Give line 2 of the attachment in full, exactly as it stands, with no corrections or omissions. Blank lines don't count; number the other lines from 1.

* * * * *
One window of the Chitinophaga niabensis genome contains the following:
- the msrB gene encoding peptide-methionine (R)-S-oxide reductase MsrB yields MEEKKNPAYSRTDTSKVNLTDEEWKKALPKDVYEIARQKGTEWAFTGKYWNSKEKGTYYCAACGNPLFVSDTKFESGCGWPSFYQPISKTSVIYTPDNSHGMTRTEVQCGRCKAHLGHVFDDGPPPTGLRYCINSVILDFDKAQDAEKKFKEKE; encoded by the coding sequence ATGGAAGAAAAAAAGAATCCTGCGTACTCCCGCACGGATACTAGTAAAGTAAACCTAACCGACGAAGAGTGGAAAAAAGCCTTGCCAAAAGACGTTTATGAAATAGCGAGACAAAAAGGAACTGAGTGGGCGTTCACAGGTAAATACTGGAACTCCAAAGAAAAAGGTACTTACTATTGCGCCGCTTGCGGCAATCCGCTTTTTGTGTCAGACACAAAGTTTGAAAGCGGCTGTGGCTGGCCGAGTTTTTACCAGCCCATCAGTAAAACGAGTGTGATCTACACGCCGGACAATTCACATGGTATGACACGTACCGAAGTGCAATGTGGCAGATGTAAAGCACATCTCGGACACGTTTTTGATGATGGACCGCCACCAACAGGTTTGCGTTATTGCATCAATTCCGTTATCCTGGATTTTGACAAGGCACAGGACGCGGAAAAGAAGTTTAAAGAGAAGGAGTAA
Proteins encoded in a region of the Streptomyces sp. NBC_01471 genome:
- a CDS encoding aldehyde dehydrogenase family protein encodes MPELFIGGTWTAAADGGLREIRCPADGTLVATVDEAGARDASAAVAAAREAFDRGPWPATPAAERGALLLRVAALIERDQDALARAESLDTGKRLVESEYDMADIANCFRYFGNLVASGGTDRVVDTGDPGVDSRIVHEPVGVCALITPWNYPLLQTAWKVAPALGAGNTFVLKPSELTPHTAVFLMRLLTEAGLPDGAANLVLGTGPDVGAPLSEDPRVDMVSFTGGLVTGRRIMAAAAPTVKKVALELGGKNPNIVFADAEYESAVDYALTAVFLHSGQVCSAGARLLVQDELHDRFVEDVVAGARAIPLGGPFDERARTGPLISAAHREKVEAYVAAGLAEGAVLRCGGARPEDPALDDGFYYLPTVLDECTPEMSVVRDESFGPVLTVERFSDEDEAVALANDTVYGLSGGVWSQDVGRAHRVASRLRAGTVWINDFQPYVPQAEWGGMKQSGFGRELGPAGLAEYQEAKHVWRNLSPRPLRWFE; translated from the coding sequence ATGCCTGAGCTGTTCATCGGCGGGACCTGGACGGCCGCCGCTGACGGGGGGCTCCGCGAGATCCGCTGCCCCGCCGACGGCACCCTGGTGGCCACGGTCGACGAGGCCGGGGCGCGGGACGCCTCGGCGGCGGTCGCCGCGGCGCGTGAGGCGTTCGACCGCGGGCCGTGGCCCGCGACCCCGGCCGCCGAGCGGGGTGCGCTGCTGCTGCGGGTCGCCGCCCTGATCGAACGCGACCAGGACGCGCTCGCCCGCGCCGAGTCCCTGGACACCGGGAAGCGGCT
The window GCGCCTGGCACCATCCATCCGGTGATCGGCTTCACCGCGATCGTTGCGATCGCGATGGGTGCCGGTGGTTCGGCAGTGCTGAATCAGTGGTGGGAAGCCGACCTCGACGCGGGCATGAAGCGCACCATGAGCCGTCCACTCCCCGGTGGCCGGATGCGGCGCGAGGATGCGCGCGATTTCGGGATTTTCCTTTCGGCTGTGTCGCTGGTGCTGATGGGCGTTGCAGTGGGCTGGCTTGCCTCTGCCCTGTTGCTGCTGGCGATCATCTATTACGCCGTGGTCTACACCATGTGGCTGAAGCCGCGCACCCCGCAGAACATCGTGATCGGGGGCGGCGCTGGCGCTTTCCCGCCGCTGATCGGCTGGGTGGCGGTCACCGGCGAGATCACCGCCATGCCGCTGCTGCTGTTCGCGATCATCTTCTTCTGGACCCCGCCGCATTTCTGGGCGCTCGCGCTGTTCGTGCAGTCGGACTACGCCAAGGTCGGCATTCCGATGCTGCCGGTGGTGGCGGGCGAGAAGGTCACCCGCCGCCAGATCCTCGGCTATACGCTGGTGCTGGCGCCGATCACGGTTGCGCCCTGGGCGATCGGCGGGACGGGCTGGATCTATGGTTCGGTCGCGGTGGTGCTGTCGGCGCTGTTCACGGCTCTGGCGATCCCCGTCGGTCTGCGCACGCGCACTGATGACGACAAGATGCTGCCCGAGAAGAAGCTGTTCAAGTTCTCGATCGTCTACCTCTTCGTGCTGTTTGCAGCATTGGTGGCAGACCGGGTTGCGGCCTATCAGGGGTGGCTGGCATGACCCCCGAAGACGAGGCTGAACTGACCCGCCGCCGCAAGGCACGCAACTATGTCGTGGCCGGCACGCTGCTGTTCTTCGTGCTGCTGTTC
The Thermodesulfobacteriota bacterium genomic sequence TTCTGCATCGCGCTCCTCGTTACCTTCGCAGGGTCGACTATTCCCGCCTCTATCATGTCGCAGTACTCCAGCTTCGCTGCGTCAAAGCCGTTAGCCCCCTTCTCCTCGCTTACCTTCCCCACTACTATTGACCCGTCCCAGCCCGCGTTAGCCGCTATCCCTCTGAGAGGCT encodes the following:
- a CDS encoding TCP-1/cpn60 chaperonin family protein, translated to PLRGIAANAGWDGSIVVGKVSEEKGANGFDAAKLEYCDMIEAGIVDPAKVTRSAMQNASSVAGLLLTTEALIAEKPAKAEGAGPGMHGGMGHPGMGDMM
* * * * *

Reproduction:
- the msrB gene encoding peptide-methionine (R)-S-oxide reductase MsrB yields MEEKKNPAYSRTDTSKVNLTDEEWKKALPKDVYEIARQKGTEWAFTGKYWNSKEKGTYYCAACGNPLFVSDTKFESGCGWPSFYQPISKTSVIYTPDNSHGMTRTEVQCGRCKAHLGHVFDDGPPPTGLRYCINSVILDFDKAQDAEKKFKEKE; encoded by the coding sequence ATGGAAGAAAAAAAGAATCCTGCGTACTCCCGCACGGATACTAGTAAAGTAAACCTAACCGACGAAGAGTGGAAAAAAGCCTTGCCAAAAGACGTTTATGAAATAGCGAGACAAAAAGGAACTGAGTGGGCGTTCACAGGTAAATACTGGAACTCCAAAGAAAAAGGTACTTACTATTGCGCCGCTTGCGGCAATCCGCTTTTTGTGTCAGACACAAAGTTTGAAAGCGGCTGTGGCTGGCCGAGTTTTTACCAGCCCATCAGTAAAACGAGTGTGATCTACACGCCGGACAATTCACATGGTATGACACGTACCGAAGTGCAATGTGGCAGATGTAAAGCACATCTCGGACACGTTTTTGATGATGGACCGCCACCAACAGGTTTGCGTTATTGCATCAATTCCGTTATCCTGGATTTTGACAAGGCACAGGACGCGGAAAAGAAGTTTAAAGAGAAGGAGTAA